The number of cases of COVID-19 on the Cheyenne River Indian Reservation more than doubled in recent days.

CHEYENNE RIVER INDIAN RESERVATION — The Cheyenne River Sioux Tribe on Tuesday announced 15 new positive COVID-19 cases on the Cheyenne River Indian Reservation. The additional cases bring the total number of confirmed cases on the reservation to 27.

“The spike in cases is the result of one of our tribal citizens going to a medical facility off the reservation and was exposed to someone who had the virus,” Remi Bald Eagle, spokesperson for the tribe, told Native News Online on Wednesday.

“The medical facility did not inform the tribe or the state of South Dakota that one of their patient’s had been exposed to COVID-19. It did its own contact tracing,” he said.   

Because of confidentiality, Bald Eagle would not identify the involved tribal citizen or discuss the medical facility’s location.

“The infected individual was largely asymptomatic and, unfortunately, exposed several family members to the virus, who now have tested positive,” Bald Eagle said.  

Upon learning of the situation, the tribe went into a containment mode, he said.  

Tribal offices and businesses have closed on the reservation and a deep cleaning to sanitize the properties is being done. All tribal government offices are closed, with exception of those that are deemed essential, such as the tribal center.

The Cheyenne River Sioux Tribe has gained national attention because of various checkpoints at the borders of the reservation, which is home to almost 12,000 tribal citizens.

“This outbreak is not the result of a breakdown of our checkpoints. It is due to the travel of one of our citizens going to an approved medical appointment,” Bald Eagle said. Tribal citizens have to report the reason for leaving and coming back onto the reservation.

Frazier says the sudden spike in cases warrants the tribe to move to Level 4 on the tribe’s COVID-19 Response Plan.

“We will continue to work hard to keep everyone safe,” Frazier said.

On Wednesday morning, Frazier met with the Tribal Council. During the meeting the tribal leaders discussed the merits of having the reservation go on lockdown. After discussion, the common thought was there may be more harm than good come out of a lockdown.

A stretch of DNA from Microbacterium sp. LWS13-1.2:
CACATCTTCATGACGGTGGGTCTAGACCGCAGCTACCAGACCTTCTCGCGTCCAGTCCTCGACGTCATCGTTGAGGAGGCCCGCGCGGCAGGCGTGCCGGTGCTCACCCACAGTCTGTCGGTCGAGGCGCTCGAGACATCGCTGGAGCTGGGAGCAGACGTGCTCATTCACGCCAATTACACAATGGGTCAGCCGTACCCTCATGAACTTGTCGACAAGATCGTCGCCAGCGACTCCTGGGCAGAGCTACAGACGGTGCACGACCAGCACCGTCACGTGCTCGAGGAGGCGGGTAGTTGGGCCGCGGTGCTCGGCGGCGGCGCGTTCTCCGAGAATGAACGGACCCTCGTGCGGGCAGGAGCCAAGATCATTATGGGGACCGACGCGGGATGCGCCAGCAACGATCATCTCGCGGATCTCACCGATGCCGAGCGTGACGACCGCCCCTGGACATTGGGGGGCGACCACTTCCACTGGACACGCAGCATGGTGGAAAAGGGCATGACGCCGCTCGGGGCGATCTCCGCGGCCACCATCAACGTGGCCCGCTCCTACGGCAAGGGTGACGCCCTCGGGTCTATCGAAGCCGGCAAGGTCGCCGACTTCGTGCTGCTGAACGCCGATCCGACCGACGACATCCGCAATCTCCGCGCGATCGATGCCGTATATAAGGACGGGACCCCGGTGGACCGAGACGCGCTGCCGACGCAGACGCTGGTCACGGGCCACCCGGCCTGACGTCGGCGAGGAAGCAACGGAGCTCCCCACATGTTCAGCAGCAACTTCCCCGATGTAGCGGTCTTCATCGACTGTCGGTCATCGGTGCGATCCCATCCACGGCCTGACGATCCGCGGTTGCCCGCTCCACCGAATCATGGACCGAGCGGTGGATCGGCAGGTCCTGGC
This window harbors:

Frazier called for tribal citizens to stay home and wear a mask when they are out in public.

Additionally, the tribe is mandating all businesses on the reservation to wear masks and practice safe distancing.

The tribe reports that of the 27 cases, 14 (51.85 percent) are children under the age of 18.

A complete breakdown is as follows:

  •       17 individuals are under the age of 45 (63.0 percent)
  •       7 individuals are between the ages of 26-50 (25.9 percent)
  •       3 individuals are above the age of 50 (11.1 percent)

“Our tribe will always choose our people over profit,” Bald Eagle said. “We know it is important to remain positive. The chairman has said about the pandemic that ‘we are not preparing for a blizzard, but a long winter.’ So, we really don’t know the timeline for some of the measures now put in place, such as mask wearing. We are at the mercy of the virus as far as a timeline goes. 

“It is important to remain positive and will do things that may appear to be redundant. With this virus, there is no one solution. We have to battle it on various fronts. And, we appreciate all of our tribal citizens who have done their part to keep the virus away from the people we love.”

More Stories Like This

Native News Online Reporter Selected for USC Data Fellowship to Measure Intergenerational Effects of Boarding School Era
California-Nevada United Methodist Church Conference Asked to Find Funding to Look for Graves at Closed Indian Boarding Schools
Bunky Echo-Hawk Survives Head-On Car Collision, Daughter Succumbs to Injuries
REPORT: Amazon.com partnering with Puyallup Tribe to Build Sorting Center on Tribal Lands near Tacoma, Wash.
Washington Tribe Waits to Resume Whaling

Native Perspective.  Native Voices.  Native News. 

We launched Native News Online because the mainstream media often overlooks news that is important is Native people. We believe that everyone in Indian Country deserves equal access to news and commentary pertaining to them, their relatives and their communities. That's why the story you’ve just finished was free — and we want to keep it that way, for all readers.  We hope you'll consider making a donation to support our efforts so that we can continue publishing more stories that make a difference to Native people, whether they live on or off the reservation. Your donation will help us keep producing quality journalism and elevating Indigenous voices. Any contribution of any amount — big or small — gives us a better, stronger future and allows us to remain a force for change. Donate to Native News Online today and support independent Indigenous journalism. Thank you.

About The Author
Levi Rickert
Author: Levi Rickert
Levi Rickert (Prairie Band Potawatomi Nation) is the founder, publisher and editor of Native News Online. He can be reached at [email protected]